This is necessary if you want to incorporate the techniques shown in the Macro Maven article of this newsletter.
With custom macro B, you have the ability to activate custom macros in several ways. A G65 command, for example, is one way. When the control executes the command:
N040 G65 P9000 A0.5, B3.0
it will first set the values for local variables (#1 and #2 in this case) and then execute program number O9000 (specified by the P word).
Again, this is a handy way to call a custom macro from a program, but it is not the only way. By changing certain control parameters, you can actually have a custom macro executed by a G or M code of your choosing, an S word, or a T word. We’re, of course, interested in the T word.
You must understand that there is one (and one only) program number that is used when T words are used to activate custom macros. It happens to be program number O9000. Once the parameter is changed two things will happen whenever a T word is executed. First the control will store the value of the T word (the station number for most machines) into common variable #149. Second, the control will execute program O9000.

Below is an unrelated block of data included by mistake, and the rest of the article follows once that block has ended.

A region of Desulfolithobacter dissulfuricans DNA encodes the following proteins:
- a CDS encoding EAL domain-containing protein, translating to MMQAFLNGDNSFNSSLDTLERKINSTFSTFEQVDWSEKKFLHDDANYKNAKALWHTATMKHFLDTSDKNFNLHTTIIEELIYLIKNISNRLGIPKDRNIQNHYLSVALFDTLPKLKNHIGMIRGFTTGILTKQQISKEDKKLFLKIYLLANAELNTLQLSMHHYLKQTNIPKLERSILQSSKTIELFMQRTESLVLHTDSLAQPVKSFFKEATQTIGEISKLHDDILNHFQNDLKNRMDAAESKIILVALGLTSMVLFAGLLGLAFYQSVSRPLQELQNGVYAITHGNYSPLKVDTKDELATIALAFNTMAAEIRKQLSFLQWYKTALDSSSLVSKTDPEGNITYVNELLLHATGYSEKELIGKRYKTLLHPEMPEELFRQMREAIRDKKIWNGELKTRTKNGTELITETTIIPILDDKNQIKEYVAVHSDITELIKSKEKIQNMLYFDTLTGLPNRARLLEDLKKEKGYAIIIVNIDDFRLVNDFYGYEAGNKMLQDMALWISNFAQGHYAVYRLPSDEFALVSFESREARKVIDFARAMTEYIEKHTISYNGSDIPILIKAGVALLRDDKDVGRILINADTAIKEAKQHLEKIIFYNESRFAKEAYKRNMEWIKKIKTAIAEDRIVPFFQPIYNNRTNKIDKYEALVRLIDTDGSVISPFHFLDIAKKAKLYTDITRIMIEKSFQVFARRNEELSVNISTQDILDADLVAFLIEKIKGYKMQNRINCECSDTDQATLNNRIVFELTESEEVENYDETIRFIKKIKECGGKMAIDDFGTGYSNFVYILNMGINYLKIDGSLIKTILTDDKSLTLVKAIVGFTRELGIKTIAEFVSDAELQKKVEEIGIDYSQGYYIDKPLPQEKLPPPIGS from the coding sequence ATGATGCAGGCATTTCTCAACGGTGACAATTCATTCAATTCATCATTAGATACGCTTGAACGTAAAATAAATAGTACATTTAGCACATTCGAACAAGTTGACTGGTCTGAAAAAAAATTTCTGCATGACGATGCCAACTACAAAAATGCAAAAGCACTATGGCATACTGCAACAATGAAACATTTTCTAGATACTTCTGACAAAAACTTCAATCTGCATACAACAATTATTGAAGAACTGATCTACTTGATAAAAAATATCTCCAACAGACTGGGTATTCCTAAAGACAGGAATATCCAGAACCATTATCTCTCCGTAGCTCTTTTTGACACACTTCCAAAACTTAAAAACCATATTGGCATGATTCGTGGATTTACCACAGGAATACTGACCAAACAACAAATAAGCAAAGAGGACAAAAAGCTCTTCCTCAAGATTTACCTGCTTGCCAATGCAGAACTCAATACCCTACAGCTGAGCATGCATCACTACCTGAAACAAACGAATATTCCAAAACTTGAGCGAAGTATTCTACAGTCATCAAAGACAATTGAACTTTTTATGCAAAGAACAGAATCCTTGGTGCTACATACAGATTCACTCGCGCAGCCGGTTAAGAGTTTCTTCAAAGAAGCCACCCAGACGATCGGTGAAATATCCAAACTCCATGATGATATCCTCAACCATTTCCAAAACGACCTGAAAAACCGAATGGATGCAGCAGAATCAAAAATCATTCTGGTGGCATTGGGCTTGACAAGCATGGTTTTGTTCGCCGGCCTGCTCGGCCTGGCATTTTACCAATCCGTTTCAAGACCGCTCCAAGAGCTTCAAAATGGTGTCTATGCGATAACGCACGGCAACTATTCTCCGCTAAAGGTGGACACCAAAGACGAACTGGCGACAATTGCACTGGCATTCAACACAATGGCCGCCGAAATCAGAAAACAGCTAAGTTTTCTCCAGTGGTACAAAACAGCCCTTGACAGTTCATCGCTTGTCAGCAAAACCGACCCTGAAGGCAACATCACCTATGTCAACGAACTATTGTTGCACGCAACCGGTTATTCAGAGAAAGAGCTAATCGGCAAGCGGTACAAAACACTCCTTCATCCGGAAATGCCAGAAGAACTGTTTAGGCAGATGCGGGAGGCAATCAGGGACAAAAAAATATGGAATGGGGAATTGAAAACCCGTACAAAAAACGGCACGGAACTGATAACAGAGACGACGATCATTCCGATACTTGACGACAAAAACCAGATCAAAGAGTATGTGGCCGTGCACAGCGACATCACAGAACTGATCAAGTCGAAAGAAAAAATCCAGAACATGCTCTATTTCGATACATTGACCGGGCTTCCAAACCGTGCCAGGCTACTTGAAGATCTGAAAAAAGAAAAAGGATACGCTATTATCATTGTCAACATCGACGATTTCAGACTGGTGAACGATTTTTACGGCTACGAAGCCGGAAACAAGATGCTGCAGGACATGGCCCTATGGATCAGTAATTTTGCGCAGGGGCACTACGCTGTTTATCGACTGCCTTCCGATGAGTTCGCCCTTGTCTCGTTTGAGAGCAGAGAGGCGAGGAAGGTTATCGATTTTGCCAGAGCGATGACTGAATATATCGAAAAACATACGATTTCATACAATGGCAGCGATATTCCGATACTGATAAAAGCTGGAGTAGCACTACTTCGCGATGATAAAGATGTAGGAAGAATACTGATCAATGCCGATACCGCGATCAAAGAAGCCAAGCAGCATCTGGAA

As with all parameters, the parameter number for the T word controlling parameter varies from one Fanuc control model to another. You must reference your Fanuc Operator’s Manual in order to find the related parameter. It will be documented in the custom macro section of the book. For a 16 series control (16T or 16M), it happens to be bit 5 (sixth bit from the right) of parameter number 6001 and is labeled as TCS (for T code with custom macro, presumably). It’s normal setting is zero. If you change this bit to a one (1), the control will execute program O9000 whenever a T word is executed.
Note that, from this point, the T word by itself is no longer going to command a turret rotation or tool change. Somewhere in program O9000, another T word must be specified for this purpose. In our offset setting custom macro, it is close to the end of the custom macro.